The pineapple, as it is known today, was given “Ananas comosus” as the botanical name. Native to South America, it was named for its resemblance to a pine cone -- the pine cone reference first appearing in print in 1398.
History has it that Christopher Columbus is credited with discovering the pineapple on the island of Guadeloupe in 1493, although the fruit had long been grown in South America. He called it piña de Indes meaning “pine of the Indians.”
South American Guarani Indians cultivated pineapples for food. They called it nanã, meaning “excellent fruit.”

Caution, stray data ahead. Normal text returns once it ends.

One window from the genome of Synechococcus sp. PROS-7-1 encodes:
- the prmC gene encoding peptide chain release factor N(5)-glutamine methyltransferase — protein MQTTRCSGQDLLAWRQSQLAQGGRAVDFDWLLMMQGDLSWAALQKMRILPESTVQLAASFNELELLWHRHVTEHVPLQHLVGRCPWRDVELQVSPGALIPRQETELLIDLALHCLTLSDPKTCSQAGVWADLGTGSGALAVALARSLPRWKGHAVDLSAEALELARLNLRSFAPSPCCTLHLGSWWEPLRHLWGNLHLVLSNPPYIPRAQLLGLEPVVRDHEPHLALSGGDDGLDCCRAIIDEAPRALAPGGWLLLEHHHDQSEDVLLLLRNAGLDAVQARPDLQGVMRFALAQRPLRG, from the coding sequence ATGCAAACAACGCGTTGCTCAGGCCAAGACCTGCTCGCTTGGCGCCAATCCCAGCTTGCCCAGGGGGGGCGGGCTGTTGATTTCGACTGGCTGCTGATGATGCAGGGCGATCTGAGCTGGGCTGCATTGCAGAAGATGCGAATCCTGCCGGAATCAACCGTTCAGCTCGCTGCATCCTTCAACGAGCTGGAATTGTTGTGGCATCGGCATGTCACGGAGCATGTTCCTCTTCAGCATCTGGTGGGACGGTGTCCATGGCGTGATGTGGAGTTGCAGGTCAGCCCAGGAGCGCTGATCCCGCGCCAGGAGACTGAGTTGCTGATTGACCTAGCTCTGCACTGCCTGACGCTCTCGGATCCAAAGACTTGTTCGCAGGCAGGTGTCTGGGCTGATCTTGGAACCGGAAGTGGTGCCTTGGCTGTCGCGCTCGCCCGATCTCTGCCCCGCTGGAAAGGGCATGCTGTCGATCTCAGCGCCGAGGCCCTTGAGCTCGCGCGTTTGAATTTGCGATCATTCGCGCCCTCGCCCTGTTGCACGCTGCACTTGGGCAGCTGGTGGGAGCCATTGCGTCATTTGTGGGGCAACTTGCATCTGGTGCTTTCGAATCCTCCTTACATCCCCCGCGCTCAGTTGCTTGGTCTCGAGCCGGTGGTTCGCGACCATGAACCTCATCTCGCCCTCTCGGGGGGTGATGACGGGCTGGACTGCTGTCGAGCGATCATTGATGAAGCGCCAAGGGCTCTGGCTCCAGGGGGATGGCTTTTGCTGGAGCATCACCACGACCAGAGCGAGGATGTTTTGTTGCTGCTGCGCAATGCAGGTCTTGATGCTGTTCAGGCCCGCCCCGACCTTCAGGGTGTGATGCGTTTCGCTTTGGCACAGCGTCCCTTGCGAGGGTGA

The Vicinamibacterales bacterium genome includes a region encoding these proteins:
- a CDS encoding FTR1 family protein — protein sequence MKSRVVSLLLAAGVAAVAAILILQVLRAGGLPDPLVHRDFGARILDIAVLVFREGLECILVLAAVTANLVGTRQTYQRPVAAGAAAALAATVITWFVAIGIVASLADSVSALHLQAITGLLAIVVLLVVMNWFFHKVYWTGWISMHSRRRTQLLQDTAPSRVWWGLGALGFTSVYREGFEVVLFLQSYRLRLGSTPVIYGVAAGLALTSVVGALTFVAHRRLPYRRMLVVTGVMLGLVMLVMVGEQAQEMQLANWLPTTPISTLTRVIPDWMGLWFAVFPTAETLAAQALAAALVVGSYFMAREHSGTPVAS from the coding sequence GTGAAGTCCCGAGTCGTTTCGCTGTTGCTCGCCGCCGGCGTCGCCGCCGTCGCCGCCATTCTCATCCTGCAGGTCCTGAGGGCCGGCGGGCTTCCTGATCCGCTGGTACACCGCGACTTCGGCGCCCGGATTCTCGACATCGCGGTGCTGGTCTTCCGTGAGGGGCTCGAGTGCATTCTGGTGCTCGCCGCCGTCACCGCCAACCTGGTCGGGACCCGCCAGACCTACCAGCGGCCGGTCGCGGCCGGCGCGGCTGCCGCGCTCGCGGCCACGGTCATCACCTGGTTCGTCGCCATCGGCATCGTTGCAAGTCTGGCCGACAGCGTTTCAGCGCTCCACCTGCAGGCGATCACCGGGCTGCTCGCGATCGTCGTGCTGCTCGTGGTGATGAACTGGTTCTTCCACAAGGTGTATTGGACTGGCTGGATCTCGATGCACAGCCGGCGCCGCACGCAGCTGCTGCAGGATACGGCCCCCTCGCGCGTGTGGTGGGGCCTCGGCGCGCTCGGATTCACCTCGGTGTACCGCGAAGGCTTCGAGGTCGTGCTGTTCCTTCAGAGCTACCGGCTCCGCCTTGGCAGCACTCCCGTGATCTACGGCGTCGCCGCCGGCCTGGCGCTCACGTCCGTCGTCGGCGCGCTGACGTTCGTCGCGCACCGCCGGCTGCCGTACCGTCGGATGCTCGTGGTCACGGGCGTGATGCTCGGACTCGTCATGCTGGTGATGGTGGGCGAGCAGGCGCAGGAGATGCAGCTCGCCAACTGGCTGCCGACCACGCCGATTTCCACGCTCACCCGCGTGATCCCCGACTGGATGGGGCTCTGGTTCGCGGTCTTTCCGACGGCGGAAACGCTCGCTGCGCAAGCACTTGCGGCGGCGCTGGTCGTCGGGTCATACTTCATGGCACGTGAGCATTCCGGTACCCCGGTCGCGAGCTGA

The pineapple, being a favorite fruit to most Papua New Guineans, the Post PNG Philatelic Bureau, in its quest to produce innovative products have subsequently incorporated the actual fragrance to the postage stamps.
The following are denominations assigned:
K1.05 - The African Queen specie sliced and arranged in a horse-shoe K1.05 - An African Queen and one Hawaiian species sliced open.
K5.00 - Two African Queen and one Hawaiian specie displayed.
K7.00 - One Hawaiian and two African species contained in two
tradidional baskets format.
K10.00 - A display of a three part slit African pineapple specie.